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Man Ther. 2002 Feb;7(1):10-8.

A survey to examine attitudes and patterns of practice of physiotherapists who perform cervical spine manipulation.

Author information

1
Department of Physiotherapy, University of Toronto, Ontario, Canada.

Abstract

As part of the process of developing a Clinical Practice Guideline (CPG) on cervical spine manipulation (CSM), a working group sent out an 82-item postal survey to 150 randomly selected Ontario physiotherapists (PTs) who perform spinal manipulation, to collect information on the socio-demographics, practices, opinions of risk, and attitudes towards CPGs of these PTs (n = 118; response rate = 79%). Of the 118 respondents who performed spinal manipulation, 41 performed CSM. Respondents strongly agreed with three out of six indications listed in the survey for applying CSM: segmental fixation, stiff but stable joint, internal derangement (over 70%). Respondents also strongly agreed (over 88%) that all screening tests listed in the survey should be performed prior to applying CSM: tests for irritability, stability, vascular and neurological systems. Respondents rated patient education, other manual therapy, and exercise as the most common adjuncts to CSM (over 88%). Respondents reported seeing mild complications or side effects only rarely following the application of CSM. Fourteen percent of respondents reported having a written CSM policy or CPG on CSM in their work setting. Feedback from this survey will be used in developing a CSM CPG. A future survey will evaluate changes in clinical practice and in attitudes toward CPGs some time after the dissemination of the CSM CPG.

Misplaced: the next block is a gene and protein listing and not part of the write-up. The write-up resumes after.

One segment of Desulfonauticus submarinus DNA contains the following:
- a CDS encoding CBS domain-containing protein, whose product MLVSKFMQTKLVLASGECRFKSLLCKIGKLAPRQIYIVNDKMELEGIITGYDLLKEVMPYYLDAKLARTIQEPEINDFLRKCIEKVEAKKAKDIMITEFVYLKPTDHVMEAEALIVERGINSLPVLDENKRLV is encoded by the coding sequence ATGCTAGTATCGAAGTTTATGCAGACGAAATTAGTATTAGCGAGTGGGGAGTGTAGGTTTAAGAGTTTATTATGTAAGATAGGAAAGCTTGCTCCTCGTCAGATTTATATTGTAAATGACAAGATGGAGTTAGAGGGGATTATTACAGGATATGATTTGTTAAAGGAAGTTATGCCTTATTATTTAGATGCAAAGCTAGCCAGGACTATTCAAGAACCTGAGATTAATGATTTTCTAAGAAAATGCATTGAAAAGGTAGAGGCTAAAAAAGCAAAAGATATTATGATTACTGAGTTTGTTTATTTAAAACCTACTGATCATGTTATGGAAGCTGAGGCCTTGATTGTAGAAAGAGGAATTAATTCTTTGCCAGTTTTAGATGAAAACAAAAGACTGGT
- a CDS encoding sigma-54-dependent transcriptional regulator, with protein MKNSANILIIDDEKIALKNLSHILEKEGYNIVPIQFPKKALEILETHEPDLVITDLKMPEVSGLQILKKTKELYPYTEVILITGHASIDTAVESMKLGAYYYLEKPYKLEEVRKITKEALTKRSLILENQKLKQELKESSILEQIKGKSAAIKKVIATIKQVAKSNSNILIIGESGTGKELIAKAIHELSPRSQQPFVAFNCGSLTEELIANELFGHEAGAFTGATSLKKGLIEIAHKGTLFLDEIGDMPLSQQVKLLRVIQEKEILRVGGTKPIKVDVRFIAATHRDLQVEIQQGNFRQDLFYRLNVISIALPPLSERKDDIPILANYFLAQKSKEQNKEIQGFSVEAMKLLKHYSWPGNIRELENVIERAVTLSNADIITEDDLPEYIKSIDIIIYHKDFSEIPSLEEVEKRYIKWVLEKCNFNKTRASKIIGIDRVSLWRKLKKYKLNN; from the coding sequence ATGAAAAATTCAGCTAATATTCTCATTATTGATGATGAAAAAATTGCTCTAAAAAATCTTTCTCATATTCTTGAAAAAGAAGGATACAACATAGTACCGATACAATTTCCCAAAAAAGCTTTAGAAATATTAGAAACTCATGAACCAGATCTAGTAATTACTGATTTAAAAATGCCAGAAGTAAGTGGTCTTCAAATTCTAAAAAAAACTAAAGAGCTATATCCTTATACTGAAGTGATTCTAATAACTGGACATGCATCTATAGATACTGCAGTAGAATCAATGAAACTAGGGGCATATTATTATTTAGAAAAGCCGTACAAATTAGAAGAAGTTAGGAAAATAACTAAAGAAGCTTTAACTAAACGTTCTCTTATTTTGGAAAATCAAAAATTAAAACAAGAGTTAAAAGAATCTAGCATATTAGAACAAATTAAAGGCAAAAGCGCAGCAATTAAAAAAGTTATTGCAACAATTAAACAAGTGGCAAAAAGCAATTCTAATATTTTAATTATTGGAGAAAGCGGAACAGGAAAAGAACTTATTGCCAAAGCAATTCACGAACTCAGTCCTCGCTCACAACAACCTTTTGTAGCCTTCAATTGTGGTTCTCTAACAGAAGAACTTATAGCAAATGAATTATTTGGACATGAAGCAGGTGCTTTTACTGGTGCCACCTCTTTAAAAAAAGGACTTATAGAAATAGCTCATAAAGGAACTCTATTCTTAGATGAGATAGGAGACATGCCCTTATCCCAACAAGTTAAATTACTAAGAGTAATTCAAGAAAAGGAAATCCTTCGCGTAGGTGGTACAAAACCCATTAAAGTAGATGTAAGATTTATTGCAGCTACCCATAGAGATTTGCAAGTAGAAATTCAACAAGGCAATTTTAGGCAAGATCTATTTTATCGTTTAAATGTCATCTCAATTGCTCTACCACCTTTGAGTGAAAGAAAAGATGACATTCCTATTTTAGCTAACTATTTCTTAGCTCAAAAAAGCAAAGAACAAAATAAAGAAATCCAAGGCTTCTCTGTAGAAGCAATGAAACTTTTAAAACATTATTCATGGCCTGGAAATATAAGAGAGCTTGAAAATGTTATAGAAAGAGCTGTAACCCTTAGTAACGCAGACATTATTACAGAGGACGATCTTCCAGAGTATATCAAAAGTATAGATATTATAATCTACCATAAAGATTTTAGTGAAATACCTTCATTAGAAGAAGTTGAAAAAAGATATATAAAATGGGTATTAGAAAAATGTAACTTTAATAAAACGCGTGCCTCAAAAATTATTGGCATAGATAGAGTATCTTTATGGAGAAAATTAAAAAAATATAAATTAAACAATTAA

PMID:
11884151
DOI:
10.1054/math.2001.0430
[Indexed for MEDLINE]

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